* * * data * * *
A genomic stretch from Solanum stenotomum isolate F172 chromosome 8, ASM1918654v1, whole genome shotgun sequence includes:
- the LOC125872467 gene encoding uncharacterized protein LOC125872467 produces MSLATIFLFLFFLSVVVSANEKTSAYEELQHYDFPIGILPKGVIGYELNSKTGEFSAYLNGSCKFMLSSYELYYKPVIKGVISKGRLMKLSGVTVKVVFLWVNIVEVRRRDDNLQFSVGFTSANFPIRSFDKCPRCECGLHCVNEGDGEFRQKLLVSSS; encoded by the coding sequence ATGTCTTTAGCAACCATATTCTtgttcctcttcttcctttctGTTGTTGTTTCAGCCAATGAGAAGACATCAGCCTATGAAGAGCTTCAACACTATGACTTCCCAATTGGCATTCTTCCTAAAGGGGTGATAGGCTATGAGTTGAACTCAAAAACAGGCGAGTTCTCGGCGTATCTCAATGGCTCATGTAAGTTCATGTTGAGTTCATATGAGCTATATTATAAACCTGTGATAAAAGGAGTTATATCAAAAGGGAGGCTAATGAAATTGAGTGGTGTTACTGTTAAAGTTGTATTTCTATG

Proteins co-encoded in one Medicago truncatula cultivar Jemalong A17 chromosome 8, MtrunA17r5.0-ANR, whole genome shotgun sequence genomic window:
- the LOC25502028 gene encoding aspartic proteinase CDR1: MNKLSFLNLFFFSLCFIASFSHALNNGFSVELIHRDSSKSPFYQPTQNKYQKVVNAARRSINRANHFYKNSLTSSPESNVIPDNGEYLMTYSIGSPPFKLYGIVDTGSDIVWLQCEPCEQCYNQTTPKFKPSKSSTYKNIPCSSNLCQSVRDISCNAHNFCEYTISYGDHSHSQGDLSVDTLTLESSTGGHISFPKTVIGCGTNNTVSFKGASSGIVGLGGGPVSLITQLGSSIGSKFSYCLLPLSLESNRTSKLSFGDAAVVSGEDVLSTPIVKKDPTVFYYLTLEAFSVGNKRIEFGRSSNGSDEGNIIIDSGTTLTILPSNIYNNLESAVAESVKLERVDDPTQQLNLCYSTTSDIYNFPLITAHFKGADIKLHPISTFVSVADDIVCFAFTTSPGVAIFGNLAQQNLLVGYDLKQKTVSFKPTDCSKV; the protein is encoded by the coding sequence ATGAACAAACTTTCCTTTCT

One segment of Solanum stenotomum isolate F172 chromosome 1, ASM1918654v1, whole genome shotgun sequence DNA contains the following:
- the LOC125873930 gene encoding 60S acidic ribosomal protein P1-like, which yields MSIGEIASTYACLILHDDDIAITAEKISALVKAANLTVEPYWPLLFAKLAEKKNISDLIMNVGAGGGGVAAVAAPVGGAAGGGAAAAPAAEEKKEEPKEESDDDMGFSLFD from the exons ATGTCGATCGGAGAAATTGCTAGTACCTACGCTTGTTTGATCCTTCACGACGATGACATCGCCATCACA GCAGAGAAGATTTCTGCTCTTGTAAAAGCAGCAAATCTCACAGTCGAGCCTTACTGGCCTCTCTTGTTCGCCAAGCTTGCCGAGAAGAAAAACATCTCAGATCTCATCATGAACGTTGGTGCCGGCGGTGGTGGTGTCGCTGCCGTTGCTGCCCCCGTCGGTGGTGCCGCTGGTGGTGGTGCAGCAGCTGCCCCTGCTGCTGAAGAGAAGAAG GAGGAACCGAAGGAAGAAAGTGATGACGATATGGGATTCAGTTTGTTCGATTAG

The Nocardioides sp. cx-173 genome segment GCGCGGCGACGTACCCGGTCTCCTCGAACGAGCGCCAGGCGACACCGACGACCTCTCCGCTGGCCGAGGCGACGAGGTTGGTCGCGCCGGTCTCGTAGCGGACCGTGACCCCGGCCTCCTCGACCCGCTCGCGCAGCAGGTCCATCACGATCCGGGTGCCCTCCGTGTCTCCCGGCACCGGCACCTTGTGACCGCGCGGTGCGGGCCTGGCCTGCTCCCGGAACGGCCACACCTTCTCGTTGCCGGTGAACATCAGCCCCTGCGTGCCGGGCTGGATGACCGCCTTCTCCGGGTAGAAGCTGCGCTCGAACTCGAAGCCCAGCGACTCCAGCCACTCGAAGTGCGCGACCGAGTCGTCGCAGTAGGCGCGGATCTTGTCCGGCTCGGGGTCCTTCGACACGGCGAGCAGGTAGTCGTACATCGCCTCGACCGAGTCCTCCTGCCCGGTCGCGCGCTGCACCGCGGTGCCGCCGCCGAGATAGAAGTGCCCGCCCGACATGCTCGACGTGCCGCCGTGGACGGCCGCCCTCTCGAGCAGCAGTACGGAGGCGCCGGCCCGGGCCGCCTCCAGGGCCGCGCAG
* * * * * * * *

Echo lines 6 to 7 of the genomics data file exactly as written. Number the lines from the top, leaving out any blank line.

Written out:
- the LOC125873930 gene encoding 60S acidic ribosomal protein P1-like, which yields MSIGEIASTYACLILHDDDIAITAEKISALVKAANLTVEPYWPLLFAKLAEKKNISDLIMNVGAGGGGVAAVAAPVGGAAGGGAAAAPAAEEKKEEPKEESDDDMGFSLFD from the exons ATGTCGATCGGAGAAATTGCTAGTACCTACGCTTGTTTGATCCTTCACGACGATGACATCGCCATCACA GCAGAGAAGATTTCTGCTCTTGTAAAAGCAGCAAATCTCACAGTCGAGCCTTACTGGCCTCTCTTGTTCGCCAAGCTTGCCGAGAAGAAAAACATCTCAGATCTCATCATGAACGTTGGTGCCGGCGGTGGTGGTGTCGCTGCCGTTGCTGCCCCCGTCGGTGGTGCCGCTGGTGGTGGTGCAGCAGCTGCCCCTGCTGCTGAAGAGAAGAAG GAGGAACCGAAGGAAGAAAGTGATGACGATATGGGATTCAGTTTGTTCGATTAG

The Nocardioides sp. cx-173 genome segment GCGCGGCGACGTACCCGGTCTCCTCGAACGAGCGCCAGGCGACACCGACGACCTCTCCGCTGGCCGAGGCGACGAGGTTGGTCGCGCCGGTCTCGTAGCGGACCGTGACCCCGGCCTCCTCGACCCGCTCGCGCAGCAGGTCCATCACGATCCGGGTGCCCTCCGTGTCTCCCGGCACCGGCACCTTGTGACCGCGCGGTGCGGGCCTGGCCTGCTCCCGGAACGGCCACACCTTCTCGTTGCCGGTGAACATCAGCCCCTGCGTGCCGGGCTGGATGACCGCCTTCTCCGGGTAGAAGCTGCGCTCGAACTCGAAGCCCAGCGACTCCAGCCACTCGAAGTGCGCGACCGAGTCGTCGCAGTAGGCGCGGATCTTGTCCGGCTCGGGGTCCTTCGACACGGCGAGCAGGTAGTCGTACATCGCCTCGACCGAGTCCTCCTGCCCGGTCGCGCGCTGCACCGCGGTGCCGCCGCCGAGATAGAAGTGCCCGCCCGACATGCTCGACGTGCCGCCGTGGACGGCCGCCCTCTCGAGCAGCAGTACGGAGGCGCCGGCCCGGGCCGCCTCCAGGGCCGCGCAG